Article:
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Kremlin not able to fulfil Russian ultranationalists' demands concerning its war in Ukraine – ISW

Friday, 3 March 2023, 06:15
Kremlin not able to fulfil Russian ultranationalists' demands concerning its war in Ukraine – ISW

The Kremlin accused a Ukrainian sabotage and reconnaissance group of conducting a border incursion in Bryansk Oblast, Russia on 2 March. The incident generated a wave of discontent among Russian officials and ultranationalist groups.

Source: Institute for the Study of War report from 2 March 2023

Details: The ISW described the responses to the incident of various Russian government officials and military bloggers.


Kremlin Spokesperson Dmitry Peskov refused to comment on questions regarding any change of the "special military operation" status to "war" because of the incident.

Wagner Group financier Yevgeny Prigozhin sarcastically observed that Russia had been allowing Ukraine to violate its "red lines".

Russian officials such as Crimean occupation head Sergey Aksyonov and Chechen leader Ramzan Kadyrov called on the Kremlin to expand security measures and conduct retaliatory operations. Kadyrov, for example, called on the Kremlin to target civilians to punish the perpetrators of this incident, effectively calling for Russia to conduct war crimes.

Kremlin-affiliated military bloggers and former proxy officials also called on the Kremlin to designate the Ukrainian Armed Forces and the Russian Volunteer Corps as terrorist organisations, and compared the incident to the Beslan school siege in North Ossetia in 2004.

Russian military bloggers also called on the Kremlin to use this incident to form a Supreme High Command to undertake all political, military, and economic decisions to ensure that Russia wins the war. Other military bloggers also linked the incident to recent Putin statements that the FSB needs to strengthen border protection and advocated for more resources for border units. Some military bloggers called on Russia to form assassination squads to kill Ukrainian officials and form exclusion zones at the border.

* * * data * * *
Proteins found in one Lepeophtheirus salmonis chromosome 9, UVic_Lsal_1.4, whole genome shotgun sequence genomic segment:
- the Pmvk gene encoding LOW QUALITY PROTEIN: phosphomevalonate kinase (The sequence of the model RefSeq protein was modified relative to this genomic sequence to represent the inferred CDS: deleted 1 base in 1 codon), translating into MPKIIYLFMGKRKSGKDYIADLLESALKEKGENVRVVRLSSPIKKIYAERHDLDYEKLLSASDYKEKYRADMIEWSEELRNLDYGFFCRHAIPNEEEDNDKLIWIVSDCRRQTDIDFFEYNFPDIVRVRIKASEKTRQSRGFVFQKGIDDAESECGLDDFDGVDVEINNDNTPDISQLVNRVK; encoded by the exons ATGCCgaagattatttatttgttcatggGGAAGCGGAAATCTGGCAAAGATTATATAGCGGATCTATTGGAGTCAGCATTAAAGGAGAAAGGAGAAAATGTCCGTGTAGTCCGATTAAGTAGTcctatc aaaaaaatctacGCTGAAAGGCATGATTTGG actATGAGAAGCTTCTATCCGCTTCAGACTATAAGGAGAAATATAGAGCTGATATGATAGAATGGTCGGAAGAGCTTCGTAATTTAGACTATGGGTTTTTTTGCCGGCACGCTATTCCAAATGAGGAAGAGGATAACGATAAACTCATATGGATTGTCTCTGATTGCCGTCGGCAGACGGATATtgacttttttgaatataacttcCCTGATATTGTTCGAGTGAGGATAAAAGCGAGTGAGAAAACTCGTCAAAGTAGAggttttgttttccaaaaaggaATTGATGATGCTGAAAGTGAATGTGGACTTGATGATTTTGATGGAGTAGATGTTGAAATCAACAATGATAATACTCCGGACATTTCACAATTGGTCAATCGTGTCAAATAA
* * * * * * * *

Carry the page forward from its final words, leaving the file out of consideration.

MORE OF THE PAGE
The ISW believes that these responses to the Bryansk incident indicate that the Kremlin is incapable of satisfying the demands of Russian ultranationalist groups.

Quote from the ISW: "These responses indicate that the ultranationalist community is largely dissatisfied with numerous aspects of the Kremlin’s inability to fully commit to its own false rhetoric that Russia is fighting an "existential war" in Ukraine.

The Kremlin does not have the capacity to satisfy all of these ultranationalists’ demands and may seize this opportunity to introduce additional security provisions in Russia that would benefit Putin without committing Russia to a higher risk or domestic unrest — such as declaring war."


  • On the morning of 2 March, the governor of Bryansk Oblast (Russia), which borders Ukraine, claimed that a Ukrainian sabotage and reconnaissance group (SRG) infiltrated the oblast, took civilians hostage and fired at a car. 
  • The Russian propaganda media quickly latched onto this information, but different sources are sharing contradictory information. There were rumours that Putin would hold an emergency meeting of his Security Council, but his press service denied this.
  • At the same time, Ukraine’s border guards said that they controlled the situation on the border with Russia and that the allegations that a "Ukrainian reconnaissance and sabotage group" was operating in the Russian Federation was an informational provocation by the aggressor country.
  • Later, the Russian Volunteer Corps declared that it was not a "Ukrainian reconnaissance and sabotage group", but their soldiers who entered the territory of the Russian Federation on 2 March to show that free Russian people can fight against Putin's regime with weapons in their hands.

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